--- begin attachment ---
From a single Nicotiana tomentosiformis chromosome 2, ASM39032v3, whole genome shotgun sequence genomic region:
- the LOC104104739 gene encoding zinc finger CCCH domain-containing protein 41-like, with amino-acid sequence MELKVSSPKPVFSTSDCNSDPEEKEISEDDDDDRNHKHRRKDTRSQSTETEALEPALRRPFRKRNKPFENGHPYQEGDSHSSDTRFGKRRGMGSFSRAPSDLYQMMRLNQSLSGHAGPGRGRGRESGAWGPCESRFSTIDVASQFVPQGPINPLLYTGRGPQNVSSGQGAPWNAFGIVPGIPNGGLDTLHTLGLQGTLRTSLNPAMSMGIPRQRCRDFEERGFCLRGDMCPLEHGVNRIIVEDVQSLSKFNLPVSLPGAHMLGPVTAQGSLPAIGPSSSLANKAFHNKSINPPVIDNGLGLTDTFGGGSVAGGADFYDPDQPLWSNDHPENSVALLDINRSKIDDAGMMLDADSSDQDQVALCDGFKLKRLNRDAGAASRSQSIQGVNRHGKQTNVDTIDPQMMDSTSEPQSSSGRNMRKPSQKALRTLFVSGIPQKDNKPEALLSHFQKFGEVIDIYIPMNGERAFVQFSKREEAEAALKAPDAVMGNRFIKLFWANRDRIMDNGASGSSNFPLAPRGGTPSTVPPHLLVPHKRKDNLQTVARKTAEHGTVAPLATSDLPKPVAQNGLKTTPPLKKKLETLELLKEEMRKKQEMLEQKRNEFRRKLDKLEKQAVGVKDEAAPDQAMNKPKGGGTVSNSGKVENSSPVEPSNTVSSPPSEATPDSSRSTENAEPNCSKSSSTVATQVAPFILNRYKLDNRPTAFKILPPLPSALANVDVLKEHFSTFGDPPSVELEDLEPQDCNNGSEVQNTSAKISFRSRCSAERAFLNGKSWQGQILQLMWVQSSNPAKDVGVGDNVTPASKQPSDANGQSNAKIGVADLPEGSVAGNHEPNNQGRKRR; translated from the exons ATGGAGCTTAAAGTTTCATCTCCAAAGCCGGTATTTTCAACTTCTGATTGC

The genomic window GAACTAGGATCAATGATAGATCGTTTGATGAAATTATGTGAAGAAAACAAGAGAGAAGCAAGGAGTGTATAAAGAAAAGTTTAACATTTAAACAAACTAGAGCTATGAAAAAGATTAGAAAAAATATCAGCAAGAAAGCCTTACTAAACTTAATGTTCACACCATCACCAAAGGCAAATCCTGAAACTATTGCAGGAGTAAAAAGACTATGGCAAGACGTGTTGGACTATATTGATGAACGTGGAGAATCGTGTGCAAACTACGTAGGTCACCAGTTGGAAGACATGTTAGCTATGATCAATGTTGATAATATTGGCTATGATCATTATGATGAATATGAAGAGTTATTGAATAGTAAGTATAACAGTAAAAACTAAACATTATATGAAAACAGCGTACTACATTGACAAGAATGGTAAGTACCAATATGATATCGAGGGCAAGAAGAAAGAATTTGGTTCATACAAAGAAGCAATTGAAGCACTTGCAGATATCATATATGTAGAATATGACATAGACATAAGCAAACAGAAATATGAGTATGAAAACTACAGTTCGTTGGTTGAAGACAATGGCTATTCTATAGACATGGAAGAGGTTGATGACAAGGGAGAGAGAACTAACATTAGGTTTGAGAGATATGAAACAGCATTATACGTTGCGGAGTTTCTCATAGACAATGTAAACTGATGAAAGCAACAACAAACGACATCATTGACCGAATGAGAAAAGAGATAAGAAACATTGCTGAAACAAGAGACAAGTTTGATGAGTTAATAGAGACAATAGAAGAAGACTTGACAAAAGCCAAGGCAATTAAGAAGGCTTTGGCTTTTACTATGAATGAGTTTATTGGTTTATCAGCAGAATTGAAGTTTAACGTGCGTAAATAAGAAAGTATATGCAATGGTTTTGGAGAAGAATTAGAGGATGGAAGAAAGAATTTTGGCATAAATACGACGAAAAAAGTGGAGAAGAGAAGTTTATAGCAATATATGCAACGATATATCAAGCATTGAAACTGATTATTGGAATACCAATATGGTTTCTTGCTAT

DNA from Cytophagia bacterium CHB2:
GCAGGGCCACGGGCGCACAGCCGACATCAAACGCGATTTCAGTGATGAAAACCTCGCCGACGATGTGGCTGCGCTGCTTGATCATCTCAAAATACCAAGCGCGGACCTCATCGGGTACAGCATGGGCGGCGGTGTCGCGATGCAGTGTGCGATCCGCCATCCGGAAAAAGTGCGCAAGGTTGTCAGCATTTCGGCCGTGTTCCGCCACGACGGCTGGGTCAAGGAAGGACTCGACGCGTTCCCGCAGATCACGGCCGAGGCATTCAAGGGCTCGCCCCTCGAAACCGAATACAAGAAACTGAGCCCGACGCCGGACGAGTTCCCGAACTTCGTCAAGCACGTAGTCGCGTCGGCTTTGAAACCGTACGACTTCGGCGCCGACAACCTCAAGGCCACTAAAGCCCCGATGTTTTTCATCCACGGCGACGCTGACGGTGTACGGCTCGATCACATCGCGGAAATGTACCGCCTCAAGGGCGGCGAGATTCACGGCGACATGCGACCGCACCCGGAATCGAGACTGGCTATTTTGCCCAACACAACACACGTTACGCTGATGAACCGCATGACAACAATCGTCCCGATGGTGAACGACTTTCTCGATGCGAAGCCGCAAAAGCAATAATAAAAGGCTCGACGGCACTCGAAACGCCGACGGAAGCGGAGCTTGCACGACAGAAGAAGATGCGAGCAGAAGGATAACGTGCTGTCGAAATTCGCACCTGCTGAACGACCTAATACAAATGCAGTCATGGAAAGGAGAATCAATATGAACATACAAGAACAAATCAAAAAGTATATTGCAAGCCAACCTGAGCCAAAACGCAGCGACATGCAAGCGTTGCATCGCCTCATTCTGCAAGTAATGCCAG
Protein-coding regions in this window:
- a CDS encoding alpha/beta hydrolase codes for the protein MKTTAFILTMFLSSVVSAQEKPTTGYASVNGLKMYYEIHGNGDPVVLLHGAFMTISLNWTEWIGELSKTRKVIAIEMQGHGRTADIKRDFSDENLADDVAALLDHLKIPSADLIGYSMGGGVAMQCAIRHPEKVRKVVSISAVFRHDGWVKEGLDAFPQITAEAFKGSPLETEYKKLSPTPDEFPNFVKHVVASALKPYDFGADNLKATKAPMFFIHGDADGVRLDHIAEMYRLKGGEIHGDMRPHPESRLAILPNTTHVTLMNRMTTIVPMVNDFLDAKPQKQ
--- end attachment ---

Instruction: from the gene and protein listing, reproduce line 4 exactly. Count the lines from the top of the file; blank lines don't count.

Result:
DNA from Cytophagia bacterium CHB2: